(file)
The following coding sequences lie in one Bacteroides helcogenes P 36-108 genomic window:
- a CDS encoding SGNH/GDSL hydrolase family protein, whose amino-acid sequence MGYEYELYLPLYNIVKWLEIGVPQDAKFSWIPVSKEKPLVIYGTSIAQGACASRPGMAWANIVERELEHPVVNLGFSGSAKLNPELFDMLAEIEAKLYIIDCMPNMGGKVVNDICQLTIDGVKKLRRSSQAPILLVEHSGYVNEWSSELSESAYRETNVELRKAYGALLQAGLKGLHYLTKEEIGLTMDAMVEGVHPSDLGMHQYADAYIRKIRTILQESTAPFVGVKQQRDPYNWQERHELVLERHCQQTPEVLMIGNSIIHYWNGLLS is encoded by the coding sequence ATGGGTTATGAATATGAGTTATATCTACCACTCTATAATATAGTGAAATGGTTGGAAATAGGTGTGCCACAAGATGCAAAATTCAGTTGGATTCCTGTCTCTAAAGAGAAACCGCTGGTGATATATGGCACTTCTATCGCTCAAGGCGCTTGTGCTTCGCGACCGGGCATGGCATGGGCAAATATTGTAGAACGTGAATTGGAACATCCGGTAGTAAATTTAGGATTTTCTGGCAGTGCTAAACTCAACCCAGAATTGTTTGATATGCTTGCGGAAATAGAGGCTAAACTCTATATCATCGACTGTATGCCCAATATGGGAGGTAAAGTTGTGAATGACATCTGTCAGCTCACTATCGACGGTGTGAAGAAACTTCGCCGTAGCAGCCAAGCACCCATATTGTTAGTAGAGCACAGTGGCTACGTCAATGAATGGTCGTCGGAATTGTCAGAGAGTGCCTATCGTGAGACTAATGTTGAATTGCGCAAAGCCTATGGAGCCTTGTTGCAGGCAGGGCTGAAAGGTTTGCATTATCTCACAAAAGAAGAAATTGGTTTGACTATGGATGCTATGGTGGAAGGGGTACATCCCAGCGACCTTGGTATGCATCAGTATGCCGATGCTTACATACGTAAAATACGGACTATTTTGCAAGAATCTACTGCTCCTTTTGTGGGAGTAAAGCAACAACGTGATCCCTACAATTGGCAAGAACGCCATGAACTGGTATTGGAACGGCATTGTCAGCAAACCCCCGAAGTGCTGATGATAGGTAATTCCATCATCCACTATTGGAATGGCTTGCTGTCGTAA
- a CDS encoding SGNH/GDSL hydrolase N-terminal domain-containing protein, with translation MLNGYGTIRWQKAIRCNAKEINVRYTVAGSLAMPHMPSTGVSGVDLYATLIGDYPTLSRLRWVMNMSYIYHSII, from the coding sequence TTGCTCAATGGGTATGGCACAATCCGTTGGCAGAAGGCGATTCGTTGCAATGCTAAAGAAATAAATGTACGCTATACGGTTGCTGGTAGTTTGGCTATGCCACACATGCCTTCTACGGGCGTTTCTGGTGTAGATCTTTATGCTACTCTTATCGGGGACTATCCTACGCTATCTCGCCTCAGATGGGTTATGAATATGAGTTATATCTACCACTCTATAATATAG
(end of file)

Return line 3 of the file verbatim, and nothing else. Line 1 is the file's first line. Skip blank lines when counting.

- a CDS encoding SGNH/GDSL hydrolase N-terminal domain-containing protein, with translation MLNGYGTIRWQKAIRCNAKEINVRYTVAGSLAMPHMPSTGVSGVDLYATLIGDYPTLSRLRWVMNMSYIYHSII, from the coding sequence TTGCTCAATGGGTATGGCACAATCCGTTGGCAGAAGGCGATTCGTTGCAATGCTAAAGAAATAAATGTACGCTATACGGTTGCTGGTAGTTTGGCTATGCCACACATGCCTTCTACGGGCGTTTCTGGTGTAGATCTTTATGCTACTCTTATCGGGGACTATCCTACGCTATCTCGCCTCAGATGGGTTATGAATATGAGTTATATCTACCACTCTATAATATAG